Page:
Friday, January 29, 2010

What Mao Zedong and Napster Have in Common

In an article in the New York Times on Tuesday, Jan 12, 2010 John Tierney addresses d
igital piracy from two people who helped propagate it in the first place: Jaron Lanier and Dr. Lieboweitz of University of Texas in Dallas. They were loud advocates for the Free Information movement of the 80’s, when internet began and a sparkling future of possibilities opened up. And yet, it wasn’t long before both changed their minds.

Tierney explores the points of view of these two men in regards to the free web’s effects on piracy of intellectual property of all kinds and the effects that piracy has had on the very essence of the intellectual property created.

At first Jaron’s views are laid out. Views that compare the effects of the internet with political communism, where the media material one makes is for all to share, or even Feudalism where the media material is made in a peasant-like way for Lord-like mega sites like YouTube to run on. He compares the mentality of Internet users to “hive” mentality, where none are thinking individually and a mob is formed. This “destructive social construct” revolves around the acceptance that any kind of artist or writer or creator of intellectual property should resign their work over to the masses, gaining no monetary credit for their labors.

Lanier blames this construct on a form of software Lock-In, where archaic practices are kept in use because new and improved ones are too expensive to implement. This is where Lanier and Liebowitz begin to differ. While Lanier sees it as a problem of the systems and of the mega websites like Google, Liebowitz sees the cause to be the collective feeling of entitlement of internet users over any digitized form of intellectual property, as well as the security measures that allow for piracy to happen.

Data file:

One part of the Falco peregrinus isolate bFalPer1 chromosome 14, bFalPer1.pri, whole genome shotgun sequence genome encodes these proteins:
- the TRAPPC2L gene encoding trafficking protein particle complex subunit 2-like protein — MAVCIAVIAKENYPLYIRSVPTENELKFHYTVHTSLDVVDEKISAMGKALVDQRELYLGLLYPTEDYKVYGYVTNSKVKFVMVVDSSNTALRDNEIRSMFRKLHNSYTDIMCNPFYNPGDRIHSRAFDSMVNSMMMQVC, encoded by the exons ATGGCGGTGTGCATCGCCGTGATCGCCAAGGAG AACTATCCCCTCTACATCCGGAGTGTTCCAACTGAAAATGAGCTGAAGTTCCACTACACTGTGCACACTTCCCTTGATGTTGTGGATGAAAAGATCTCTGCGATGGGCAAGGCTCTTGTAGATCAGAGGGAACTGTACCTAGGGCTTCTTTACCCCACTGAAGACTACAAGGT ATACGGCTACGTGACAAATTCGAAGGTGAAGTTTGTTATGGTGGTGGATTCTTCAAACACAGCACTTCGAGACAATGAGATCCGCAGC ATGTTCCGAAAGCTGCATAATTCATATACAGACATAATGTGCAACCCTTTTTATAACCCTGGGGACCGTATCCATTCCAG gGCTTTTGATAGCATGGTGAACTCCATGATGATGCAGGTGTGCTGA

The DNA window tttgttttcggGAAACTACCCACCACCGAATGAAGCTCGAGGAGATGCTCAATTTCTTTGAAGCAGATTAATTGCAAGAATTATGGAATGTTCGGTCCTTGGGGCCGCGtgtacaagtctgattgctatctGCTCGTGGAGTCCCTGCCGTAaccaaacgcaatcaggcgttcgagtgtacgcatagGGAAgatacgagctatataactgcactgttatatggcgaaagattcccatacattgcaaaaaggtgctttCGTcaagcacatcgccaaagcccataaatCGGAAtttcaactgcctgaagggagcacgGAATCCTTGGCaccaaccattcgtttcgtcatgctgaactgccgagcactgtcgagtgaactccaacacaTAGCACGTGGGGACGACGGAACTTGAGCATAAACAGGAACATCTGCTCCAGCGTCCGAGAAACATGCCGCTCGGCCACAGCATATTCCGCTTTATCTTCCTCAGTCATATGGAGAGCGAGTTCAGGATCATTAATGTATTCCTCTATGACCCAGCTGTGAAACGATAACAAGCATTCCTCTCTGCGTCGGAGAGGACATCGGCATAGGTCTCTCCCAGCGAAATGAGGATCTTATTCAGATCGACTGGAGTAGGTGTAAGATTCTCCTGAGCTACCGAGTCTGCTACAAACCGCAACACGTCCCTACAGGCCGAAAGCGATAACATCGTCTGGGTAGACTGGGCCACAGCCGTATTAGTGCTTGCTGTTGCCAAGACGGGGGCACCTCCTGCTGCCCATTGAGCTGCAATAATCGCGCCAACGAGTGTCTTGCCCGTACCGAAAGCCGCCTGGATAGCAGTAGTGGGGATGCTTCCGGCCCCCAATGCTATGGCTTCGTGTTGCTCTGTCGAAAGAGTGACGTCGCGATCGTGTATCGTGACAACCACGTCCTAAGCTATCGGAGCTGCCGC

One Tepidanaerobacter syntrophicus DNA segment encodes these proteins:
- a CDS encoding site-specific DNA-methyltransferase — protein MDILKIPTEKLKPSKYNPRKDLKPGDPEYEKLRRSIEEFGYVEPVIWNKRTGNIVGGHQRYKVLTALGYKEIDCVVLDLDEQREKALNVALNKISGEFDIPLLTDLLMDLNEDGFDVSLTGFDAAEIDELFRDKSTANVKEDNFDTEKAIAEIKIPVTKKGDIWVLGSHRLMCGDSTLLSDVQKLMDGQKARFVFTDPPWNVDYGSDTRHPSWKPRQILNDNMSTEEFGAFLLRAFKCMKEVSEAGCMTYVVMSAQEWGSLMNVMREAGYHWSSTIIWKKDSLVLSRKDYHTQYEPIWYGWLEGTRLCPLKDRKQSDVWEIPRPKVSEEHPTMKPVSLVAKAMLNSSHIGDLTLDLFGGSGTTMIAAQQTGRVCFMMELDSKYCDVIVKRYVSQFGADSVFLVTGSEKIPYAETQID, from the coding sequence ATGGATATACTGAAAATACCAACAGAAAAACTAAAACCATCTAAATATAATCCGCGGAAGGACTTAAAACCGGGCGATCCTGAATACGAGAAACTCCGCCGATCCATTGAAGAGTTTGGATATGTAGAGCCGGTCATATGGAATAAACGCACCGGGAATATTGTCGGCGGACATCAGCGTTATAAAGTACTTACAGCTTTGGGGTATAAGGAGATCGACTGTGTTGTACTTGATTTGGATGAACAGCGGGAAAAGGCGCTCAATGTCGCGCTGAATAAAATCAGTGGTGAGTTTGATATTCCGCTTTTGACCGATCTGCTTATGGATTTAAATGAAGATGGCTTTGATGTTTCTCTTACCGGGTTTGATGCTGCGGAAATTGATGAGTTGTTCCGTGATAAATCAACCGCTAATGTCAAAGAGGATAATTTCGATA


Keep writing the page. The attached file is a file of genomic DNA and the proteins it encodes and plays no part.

Dr. Liebowitz, much like those annoying piracy commercials they used to play in movie theatres before the previews, believes that while most people are not thieves and would not steal a CD from a store, they do not see piracy as stealing. Instead, they justify it with the ideologies that information should be free for all.

According to Liebowitz, though, this ideology is propagate by the lack of disciplinary action taken against pirates. If you try to take a CD from (I was going to say Virgin Megastore, but never mind) Best Buy, the beeper thing goes off at the door and you are prosecuted for shoplifting. If only there were stronger punishments, there would be less piracy. However, there is one big problem with that, which Liebowitz acknowledges. As Tierney puts it “when the majority of people feel entitled to someone else’s property, who is going to stand in their way?”

I personally blame the word "piracy". Well, not entirely, but I think if it was called “thievery” and not piracy, we would associate it more with being behind bars than with Captain Sparrow.

I agree with Liebowitz, more than I do with Lanier, but I still disagree with some of his arguments. For example, he claims “an intelligent person feels guilty for downloading music without paying for it”. Um, no, not necessarily. Those who don’t create intellectual property themselves often don’t fret with their conscience at all about downloading something off Limewire. And even if “an intelligent person” does feel guilty, we are talking about the majority of the world.

I will quote the wisdom of the Men in Black (notice I give credit to them):

J: People are smart, they would understand…

K: A person is smart. People are dumb, stupid wild animals, and you know that.

ANTHONY'S TAKE: Christa, is much more thoughtful and philosophical on this subject than me. I'm from Baltimore, so I take a little more gully approach to the issue of people stealing that which I've worked hard to create. I think the best deterrent is the Tupac approach...

(Click the link or picture above for video.) Bootleggers would think twice if more people handled their business like Pac.